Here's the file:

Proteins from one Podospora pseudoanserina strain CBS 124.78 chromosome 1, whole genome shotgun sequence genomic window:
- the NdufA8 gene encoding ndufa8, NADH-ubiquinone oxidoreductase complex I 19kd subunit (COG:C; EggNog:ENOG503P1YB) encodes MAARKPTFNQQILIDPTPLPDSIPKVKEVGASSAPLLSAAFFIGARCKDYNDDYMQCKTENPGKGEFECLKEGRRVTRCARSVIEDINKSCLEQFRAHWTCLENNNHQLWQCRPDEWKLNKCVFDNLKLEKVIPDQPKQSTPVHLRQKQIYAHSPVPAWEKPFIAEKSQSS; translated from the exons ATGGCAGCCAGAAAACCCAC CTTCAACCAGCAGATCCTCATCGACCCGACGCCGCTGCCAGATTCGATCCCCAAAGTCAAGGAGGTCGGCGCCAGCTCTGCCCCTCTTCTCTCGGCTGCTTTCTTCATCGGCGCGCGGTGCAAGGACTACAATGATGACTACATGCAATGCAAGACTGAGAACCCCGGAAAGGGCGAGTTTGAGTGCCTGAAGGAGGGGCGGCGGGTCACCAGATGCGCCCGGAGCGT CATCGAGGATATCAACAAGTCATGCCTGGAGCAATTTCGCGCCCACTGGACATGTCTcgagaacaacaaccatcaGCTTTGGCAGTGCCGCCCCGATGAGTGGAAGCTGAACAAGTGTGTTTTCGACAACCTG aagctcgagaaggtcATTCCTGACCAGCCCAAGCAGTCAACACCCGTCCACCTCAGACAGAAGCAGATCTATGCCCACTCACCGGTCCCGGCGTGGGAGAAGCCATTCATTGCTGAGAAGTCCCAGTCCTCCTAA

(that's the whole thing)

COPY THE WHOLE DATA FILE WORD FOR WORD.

Proteins from one Podospora pseudoanserina strain CBS 124.78 chromosome 1, whole genome shotgun sequence genomic window:
- the NdufA8 gene encoding ndufa8, NADH-ubiquinone oxidoreductase complex I 19kd subunit (COG:C; EggNog:ENOG503P1YB) encodes MAARKPTFNQQILIDPTPLPDSIPKVKEVGASSAPLLSAAFFIGARCKDYNDDYMQCKTENPGKGEFECLKEGRRVTRCARSVIEDINKSCLEQFRAHWTCLENNNHQLWQCRPDEWKLNKCVFDNLKLEKVIPDQPKQSTPVHLRQKQIYAHSPVPAWEKPFIAEKSQSS; translated from the exons ATGGCAGCCAGAAAACCCAC CTTCAACCAGCAGATCCTCATCGACCCGACGCCGCTGCCAGATTCGATCCCCAAAGTCAAGGAGGTCGGCGCCAGCTCTGCCCCTCTTCTCTCGGCTGCTTTCTTCATCGGCGCGCGGTGCAAGGACTACAATGATGACTACATGCAATGCAAGACTGAGAACCCCGGAAAGGGCGAGTTTGAGTGCCTGAAGGAGGGGCGGCGGGTCACCAGATGCGCCCGGAGCGT CATCGAGGATATCAACAAGTCATGCCTGGAGCAATTTCGCGCCCACTGGACATGTCTcgagaacaacaaccatcaGCTTTGGCAGTGCCGCCCCGATGAGTGGAAGCTGAACAAGTGTGTTTTCGACAACCTG aagctcgagaaggtcATTCCTGACCAGCCCAAGCAGTCAACACCCGTCCACCTCAGACAGAAGCAGATCTATGCCCACTCACCGGTCCCGGCGTGGGAGAAGCCATTCATTGCTGAGAAGTCCCAGTCCTCCTAA